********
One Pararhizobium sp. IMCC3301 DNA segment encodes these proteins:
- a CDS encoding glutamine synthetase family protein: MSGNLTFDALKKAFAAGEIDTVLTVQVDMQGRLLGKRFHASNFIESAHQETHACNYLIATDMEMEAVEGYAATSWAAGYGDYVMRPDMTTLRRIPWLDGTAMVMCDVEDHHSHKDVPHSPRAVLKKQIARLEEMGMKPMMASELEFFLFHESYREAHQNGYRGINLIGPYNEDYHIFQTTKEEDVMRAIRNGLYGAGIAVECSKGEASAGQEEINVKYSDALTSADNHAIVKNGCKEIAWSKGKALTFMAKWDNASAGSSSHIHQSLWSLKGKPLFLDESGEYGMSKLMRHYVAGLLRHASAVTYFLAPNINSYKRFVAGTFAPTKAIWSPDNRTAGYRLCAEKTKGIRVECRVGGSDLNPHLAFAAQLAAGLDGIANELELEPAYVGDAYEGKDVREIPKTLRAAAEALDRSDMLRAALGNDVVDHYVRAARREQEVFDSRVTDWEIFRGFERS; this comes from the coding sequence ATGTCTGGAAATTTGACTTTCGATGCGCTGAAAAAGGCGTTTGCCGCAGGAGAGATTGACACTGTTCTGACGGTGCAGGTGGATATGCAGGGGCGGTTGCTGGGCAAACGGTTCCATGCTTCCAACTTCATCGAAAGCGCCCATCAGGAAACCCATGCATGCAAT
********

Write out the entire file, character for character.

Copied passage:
One Pararhizobium sp. IMCC3301 DNA segment encodes these proteins:
- a CDS encoding glutamine synthetase family protein: MSGNLTFDALKKAFAAGEIDTVLTVQVDMQGRLLGKRFHASNFIESAHQETHACNYLIATDMEMEAVEGYAATSWAAGYGDYVMRPDMTTLRRIPWLDGTAMVMCDVEDHHSHKDVPHSPRAVLKKQIARLEEMGMKPMMASELEFFLFHESYREAHQNGYRGINLIGPYNEDYHIFQTTKEEDVMRAIRNGLYGAGIAVECSKGEASAGQEEINVKYSDALTSADNHAIVKNGCKEIAWSKGKALTFMAKWDNASAGSSSHIHQSLWSLKGKPLFLDESGEYGMSKLMRHYVAGLLRHASAVTYFLAPNINSYKRFVAGTFAPTKAIWSPDNRTAGYRLCAEKTKGIRVECRVGGSDLNPHLAFAAQLAAGLDGIANELELEPAYVGDAYEGKDVREIPKTLRAAAEALDRSDMLRAALGNDVVDHYVRAARREQEVFDSRVTDWEIFRGFERS; this comes from the coding sequence ATGTCTGGAAATTTGACTTTCGATGCGCTGAAAAAGGCGTTTGCCGCAGGAGAGATTGACACTGTTCTGACGGTGCAGGTGGATATGCAGGGGCGGTTGCTGGGCAAACGGTTCCATGCTTCCAACTTCATCGAAAGCGCCCATCAGGAAACCCATGCATGCAAT